The covered courtyard at Little Giant. Photo by Chris and Alice Ross

LITTLE GIANT 

WHERE: 211 Danforth St., Portland, (207) 747-5045. littlegiantmaine.com
HOURS: 4-9 p.m. Tuesday through Sunday for dinner, 9:30 a.m. to 2:30 p.m. Saturday and Sunday for brunch
DETAILS: Little Giant is open six nights a week for outdoor dining and brunch on weekend mornings and has recently completed work on a fabulous covered courtyard.
HOT TIP: Favorite menu items include the lobster roll, burger and black rice.

The outdoor seating area at Luke’s Lobster on the Portland Pier. Photo courtesy of Luke’s Lobster

LUKE’S LOBSTER

WHERE: 60 Portland Pier, Portland, (207) 274-6097. lukeslobster.com
HOURS: 11 a.m. to 9 p.m. daily
DETAILS: Luke’s Lobster’s outdoor seating is spread out on multiple levels and includes a waterfront deck. The lower deck has benches and small tables that can be moved around to fit different sized parties. As for lobster, they’ve got plenty, not to mention just about every other classic Maine seafood you can think of as well as burgers and popcorn chicken for non-pescatarians.
HOT TIP: From Thursday to Sunday (weather permitting), outdoor diners can take advantage of a special called Pier Pressure. Two fire pits are lit, and you can get fish chowder for $3 and $8 hot beverages.

Colorful shacks at Maine Craft Distilling. Photo by Kari Herer

MAINE CRAFT DISTILLING 

WHERE: 123 Washington Ave., Portland, (207) 613-9068. mainecraftdistilling.com
HOURS: Noon to 6 p.m. Tuesday through Sunday
DETAILS: Maine Craft Distilling has an expansive area for outdoor seating and has built heated, individual structures similar to ice houses. For food, the distillery’s menu ranges from fried arancini (Arborio rice balls stuffed with charred vegetables and mozzarella) to a beef, pork and black bean chili served with a corn muffin.
HOT TIP: Warm your bones up with a hot, boozy drinks like Hot Butter Rum, Hot Wassail and the Hot Toddy, or the adult versions of hot chocolate, hot cider and coffee.

There are several outdoor seating options available at Terlingua. Photo by Pliny Reynolds

TERLINGUA

WHERE: 40 Washington Ave., Portland, (207) 956-7573. terlingua.me
HOURS: Noon to 8 p.m. Wednesday through Sunday
DETAILS: On the always-hopping stretch of Washington Avenue, Terlingua is the place to go for a menu of barbecue deliciousness that fuses Southwestern cuisine with house-smoked meats. They’ve got a sweet two-tier back deck that’s heated and covered for outdoor dining. There’s also an open-air margarita garden with a fire pit, Adirondack chairs and four picnic tables with heaters. But that’s not all, Terlingua also has a pair of heated and covered fish shacks that can each hold six people. Walk-ins are welcome, but it’s a good idea to make a reservation for any of the covered spots because they fill up fast.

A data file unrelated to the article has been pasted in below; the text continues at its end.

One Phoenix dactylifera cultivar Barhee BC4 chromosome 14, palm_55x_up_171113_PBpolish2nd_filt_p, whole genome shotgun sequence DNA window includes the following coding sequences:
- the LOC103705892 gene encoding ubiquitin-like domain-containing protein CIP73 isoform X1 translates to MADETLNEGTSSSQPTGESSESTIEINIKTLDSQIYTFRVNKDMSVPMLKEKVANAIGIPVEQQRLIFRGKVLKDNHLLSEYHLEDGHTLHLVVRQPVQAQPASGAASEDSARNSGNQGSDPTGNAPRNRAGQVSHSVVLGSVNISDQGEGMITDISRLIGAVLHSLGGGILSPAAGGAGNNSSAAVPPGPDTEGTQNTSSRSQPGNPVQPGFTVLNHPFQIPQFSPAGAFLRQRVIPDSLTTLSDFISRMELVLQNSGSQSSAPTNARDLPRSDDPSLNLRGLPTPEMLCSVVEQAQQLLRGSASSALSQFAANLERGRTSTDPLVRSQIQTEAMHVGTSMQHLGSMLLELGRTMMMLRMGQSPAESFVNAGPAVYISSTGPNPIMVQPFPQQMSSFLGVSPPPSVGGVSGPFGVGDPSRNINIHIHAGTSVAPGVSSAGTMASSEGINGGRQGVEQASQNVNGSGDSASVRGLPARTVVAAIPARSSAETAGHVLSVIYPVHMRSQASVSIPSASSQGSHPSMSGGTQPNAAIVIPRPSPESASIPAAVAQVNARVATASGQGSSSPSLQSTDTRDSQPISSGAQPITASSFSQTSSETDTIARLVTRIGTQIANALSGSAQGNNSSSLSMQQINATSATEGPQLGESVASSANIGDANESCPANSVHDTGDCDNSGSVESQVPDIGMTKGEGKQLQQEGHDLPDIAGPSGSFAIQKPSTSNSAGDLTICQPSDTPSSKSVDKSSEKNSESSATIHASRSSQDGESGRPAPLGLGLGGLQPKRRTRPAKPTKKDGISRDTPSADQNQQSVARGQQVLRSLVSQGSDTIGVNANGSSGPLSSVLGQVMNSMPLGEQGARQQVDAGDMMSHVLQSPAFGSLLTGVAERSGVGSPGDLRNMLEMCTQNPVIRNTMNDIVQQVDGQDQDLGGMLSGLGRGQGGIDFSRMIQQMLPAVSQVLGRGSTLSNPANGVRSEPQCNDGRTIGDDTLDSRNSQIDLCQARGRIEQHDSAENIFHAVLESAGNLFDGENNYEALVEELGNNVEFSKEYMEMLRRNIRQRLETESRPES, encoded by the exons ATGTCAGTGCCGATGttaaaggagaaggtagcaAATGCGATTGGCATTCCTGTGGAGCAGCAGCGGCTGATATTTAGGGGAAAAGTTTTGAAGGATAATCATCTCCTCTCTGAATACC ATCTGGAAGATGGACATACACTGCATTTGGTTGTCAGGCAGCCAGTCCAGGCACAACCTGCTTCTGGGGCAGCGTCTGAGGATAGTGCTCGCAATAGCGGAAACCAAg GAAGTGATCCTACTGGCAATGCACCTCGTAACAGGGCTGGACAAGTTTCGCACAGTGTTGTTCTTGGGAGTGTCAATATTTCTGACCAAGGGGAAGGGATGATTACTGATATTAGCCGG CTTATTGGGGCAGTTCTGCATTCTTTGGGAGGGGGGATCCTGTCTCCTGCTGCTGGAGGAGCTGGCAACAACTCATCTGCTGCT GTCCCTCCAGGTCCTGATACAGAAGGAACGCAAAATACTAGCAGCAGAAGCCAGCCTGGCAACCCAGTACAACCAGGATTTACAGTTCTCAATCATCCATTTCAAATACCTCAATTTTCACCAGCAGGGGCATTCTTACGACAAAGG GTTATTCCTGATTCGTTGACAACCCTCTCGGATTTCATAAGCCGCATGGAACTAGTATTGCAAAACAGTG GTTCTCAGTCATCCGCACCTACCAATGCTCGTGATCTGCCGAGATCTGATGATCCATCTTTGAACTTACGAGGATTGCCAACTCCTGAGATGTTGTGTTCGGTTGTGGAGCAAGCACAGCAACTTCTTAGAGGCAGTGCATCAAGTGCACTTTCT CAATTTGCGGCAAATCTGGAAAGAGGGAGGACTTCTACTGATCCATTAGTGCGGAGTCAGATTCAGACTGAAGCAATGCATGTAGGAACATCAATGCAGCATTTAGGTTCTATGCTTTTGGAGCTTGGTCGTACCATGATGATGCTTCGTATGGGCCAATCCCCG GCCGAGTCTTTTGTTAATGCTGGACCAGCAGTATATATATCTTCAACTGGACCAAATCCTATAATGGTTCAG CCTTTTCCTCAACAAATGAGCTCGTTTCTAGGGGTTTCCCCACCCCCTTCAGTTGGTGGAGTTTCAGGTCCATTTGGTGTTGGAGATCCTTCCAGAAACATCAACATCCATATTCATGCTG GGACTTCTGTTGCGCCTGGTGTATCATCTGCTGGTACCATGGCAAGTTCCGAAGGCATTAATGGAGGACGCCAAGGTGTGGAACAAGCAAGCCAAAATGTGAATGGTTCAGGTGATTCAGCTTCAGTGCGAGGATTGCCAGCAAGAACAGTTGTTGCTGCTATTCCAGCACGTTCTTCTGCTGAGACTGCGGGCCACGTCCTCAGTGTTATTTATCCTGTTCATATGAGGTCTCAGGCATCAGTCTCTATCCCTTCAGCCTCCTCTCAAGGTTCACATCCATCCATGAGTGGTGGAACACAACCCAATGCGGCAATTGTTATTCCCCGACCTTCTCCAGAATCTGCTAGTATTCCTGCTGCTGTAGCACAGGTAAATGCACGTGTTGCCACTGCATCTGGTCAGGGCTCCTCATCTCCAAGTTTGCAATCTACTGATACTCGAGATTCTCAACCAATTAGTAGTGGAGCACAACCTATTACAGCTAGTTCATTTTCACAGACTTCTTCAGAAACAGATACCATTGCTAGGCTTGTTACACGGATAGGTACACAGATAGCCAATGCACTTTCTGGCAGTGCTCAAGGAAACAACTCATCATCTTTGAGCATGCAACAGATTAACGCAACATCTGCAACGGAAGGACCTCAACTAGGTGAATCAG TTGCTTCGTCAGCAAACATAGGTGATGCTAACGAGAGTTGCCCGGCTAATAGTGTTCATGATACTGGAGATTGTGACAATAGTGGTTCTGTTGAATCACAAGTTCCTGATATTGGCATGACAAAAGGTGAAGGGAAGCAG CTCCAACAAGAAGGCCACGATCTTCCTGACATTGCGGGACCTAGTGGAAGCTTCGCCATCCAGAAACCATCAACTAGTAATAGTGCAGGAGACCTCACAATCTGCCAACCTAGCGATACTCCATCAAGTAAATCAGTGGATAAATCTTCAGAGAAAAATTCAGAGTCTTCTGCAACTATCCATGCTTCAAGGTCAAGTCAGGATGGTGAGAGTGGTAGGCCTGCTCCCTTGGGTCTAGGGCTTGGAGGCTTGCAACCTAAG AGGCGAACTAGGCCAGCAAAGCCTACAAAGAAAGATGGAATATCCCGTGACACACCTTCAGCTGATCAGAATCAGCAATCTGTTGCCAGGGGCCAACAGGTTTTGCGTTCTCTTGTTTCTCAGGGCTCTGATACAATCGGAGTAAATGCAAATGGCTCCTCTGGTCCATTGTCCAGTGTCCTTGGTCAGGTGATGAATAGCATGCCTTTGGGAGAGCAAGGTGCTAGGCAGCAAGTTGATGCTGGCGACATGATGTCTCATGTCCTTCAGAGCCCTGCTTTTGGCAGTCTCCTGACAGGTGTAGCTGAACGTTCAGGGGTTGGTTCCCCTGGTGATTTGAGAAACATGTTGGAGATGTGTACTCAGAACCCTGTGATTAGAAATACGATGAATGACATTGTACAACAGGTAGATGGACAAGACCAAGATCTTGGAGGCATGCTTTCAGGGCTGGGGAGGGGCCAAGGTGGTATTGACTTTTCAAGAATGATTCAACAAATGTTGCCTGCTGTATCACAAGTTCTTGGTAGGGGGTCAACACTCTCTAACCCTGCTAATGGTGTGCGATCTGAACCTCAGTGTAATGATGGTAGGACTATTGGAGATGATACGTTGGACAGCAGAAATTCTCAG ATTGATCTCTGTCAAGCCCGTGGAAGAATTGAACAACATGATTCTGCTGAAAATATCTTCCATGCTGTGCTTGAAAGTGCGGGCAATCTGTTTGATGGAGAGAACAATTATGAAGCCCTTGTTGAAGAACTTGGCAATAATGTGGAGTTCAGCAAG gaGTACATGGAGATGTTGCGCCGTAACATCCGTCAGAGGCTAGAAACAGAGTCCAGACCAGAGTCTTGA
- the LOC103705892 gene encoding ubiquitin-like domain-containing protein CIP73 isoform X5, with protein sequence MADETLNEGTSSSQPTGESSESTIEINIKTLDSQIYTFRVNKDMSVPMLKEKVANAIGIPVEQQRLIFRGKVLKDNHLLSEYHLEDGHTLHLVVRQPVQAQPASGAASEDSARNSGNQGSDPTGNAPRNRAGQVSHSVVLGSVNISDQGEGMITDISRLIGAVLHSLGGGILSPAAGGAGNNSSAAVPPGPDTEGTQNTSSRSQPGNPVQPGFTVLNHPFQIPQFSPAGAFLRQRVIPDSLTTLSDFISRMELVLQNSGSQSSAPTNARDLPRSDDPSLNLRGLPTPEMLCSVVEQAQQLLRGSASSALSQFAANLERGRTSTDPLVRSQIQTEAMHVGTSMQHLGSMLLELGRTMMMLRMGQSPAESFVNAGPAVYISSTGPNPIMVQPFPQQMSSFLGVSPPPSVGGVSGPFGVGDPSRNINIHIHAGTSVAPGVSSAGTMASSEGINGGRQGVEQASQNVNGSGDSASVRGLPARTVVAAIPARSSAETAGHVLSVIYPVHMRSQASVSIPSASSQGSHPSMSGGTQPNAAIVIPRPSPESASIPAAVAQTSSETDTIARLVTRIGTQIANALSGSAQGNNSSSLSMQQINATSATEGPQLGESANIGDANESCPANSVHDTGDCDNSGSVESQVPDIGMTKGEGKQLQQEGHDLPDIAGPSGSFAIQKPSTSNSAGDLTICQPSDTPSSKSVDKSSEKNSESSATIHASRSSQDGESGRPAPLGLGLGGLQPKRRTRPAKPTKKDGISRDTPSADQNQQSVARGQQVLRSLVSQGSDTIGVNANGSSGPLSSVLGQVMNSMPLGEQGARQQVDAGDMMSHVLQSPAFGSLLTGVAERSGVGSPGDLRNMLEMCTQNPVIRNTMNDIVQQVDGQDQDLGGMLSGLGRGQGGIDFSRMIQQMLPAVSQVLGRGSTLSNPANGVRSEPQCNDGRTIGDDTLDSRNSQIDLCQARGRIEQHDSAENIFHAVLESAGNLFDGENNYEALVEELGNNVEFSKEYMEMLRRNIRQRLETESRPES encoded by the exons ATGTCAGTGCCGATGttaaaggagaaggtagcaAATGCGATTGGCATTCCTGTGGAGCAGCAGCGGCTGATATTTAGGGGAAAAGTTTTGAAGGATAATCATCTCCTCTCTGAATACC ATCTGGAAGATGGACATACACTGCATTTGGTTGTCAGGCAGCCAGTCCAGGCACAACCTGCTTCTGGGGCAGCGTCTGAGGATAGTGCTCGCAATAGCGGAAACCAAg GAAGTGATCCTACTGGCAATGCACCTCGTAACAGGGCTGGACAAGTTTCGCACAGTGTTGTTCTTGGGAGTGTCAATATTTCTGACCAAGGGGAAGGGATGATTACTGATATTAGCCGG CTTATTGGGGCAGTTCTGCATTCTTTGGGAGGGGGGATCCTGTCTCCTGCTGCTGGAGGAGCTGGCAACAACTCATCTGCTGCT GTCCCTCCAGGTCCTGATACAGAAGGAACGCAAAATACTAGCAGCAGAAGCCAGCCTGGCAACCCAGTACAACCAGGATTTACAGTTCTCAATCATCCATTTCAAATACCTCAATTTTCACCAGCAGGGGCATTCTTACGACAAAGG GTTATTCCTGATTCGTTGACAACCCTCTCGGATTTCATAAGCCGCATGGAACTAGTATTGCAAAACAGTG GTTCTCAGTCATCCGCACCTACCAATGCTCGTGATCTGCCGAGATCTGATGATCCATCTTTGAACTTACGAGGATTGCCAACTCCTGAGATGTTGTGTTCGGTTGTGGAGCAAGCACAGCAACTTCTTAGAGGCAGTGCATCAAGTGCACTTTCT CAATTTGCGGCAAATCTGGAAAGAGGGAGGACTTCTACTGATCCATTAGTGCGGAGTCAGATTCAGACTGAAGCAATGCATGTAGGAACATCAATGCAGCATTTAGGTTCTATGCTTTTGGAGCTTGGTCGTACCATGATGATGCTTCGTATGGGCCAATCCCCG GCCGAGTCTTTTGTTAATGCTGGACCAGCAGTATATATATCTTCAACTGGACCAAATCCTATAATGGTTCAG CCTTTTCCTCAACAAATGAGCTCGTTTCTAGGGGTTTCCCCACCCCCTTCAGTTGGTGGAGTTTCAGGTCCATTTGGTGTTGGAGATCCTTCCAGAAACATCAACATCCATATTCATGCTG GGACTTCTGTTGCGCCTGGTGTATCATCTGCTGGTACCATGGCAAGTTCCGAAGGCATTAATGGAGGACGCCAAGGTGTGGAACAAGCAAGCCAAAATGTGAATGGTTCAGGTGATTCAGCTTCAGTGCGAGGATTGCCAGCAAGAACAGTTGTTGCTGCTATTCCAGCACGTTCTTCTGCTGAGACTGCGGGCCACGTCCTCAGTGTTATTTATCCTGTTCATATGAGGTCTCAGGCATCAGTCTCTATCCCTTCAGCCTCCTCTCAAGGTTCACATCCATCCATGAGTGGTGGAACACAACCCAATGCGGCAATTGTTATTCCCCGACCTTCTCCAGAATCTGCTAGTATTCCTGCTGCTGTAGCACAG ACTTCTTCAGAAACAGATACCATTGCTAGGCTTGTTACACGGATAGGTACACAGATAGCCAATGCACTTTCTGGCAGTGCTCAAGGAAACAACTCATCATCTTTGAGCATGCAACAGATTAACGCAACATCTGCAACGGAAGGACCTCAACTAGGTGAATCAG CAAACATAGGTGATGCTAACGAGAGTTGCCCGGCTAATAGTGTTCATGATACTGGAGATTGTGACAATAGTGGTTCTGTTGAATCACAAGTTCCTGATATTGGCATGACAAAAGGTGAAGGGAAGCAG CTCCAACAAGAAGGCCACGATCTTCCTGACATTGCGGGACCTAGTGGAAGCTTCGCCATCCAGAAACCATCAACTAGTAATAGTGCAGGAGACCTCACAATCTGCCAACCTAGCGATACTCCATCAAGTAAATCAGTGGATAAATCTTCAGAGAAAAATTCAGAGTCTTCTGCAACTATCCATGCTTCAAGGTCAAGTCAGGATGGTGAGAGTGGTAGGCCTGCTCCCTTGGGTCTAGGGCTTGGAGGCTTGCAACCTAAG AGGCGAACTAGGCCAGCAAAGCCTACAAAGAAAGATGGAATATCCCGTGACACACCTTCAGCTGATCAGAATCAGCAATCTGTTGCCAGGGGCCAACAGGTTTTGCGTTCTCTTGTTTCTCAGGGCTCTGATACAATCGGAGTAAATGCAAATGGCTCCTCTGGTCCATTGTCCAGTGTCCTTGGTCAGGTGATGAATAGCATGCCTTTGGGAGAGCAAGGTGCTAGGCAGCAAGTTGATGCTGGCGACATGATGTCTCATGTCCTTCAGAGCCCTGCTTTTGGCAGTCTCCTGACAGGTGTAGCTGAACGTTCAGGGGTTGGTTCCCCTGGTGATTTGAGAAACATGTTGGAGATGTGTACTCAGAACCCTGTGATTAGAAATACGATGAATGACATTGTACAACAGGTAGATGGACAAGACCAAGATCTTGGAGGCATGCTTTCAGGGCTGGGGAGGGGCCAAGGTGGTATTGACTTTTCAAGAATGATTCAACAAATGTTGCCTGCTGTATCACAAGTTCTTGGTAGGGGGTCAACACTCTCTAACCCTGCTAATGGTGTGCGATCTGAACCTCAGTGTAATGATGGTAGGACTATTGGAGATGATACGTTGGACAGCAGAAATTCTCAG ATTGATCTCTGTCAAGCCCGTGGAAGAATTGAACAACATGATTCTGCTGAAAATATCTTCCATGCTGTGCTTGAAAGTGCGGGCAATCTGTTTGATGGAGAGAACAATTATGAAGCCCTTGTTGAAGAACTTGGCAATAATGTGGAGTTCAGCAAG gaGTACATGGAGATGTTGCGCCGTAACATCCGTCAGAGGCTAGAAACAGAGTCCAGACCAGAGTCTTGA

HOT TIP: Along with mouth-watering menu items like ceviche, the super popular Baja fish tacos, green chili with pork shoulder and plantain fritters, you can also snag grab-and-go meals with things like smoked meats, taco kits and dry goods from the adjacent market. On the cocktail front, it should come as no surprise that the signature drink at Terlingua is the margarita.

Outdoor seating at TIQA. Courtesy of Tiqa

TIQA

WHERE: 327 Commercial St., Portland, (207) 808-8840. tiqa.net
HOURS: 11:30 a.m. to 9 p.m. daily
DETAILS: We may be on the Atlantic Ocean here in Maine, but you can get a taste of the Mediterranean at Tiqa, which plans to keep its patio open for the foreseeable future. Sit around the fire pit or at a table by a heater. Tiqa also has seven sidewalk tables that can seat up to six guests, and they’ll remain open well into spring.
HOT TIP: The entire menu bursts with Mediterranean marvels, including baba ghanoush, lamb gyros, falafel, chicken shawarma, lemon lentil soup and several kabobs. On the cocktail front, there’s a potion called the Granada made with tequila, chili liqueur, triple sec, pomegranate and lime juice that looks mighty tasty.

The patio at Tomaso’s Canteen. Photo courtesy of Tomaso’s Canteen

TOMASO’S CANTEEN

WHERE: 18 Hampshire St., Portland, (207) 536-1285. tomasoscanteen.com.
HOURS: 11 a.m. to 1 a.m. Monday through Friday, 10 a.m. to 1 a.m. Saturday and Sunday
DETAILS: For the winter, Tomaso’s Canteen transitioned its outdoor seating into a heated, covered patio, expanding its capacity, which is limited inside the small bar.
HOT TIP: Tomaso’s is a place to eat and drink with abandonment, and its comfort foods are many. You can’t go wrong with a chicken bomb, mac and cheese, fried pickles and, gasp, a three-pound bucket of chicken wings. Wash it all down with, well, just about anything you can think of, including plenty of local brews.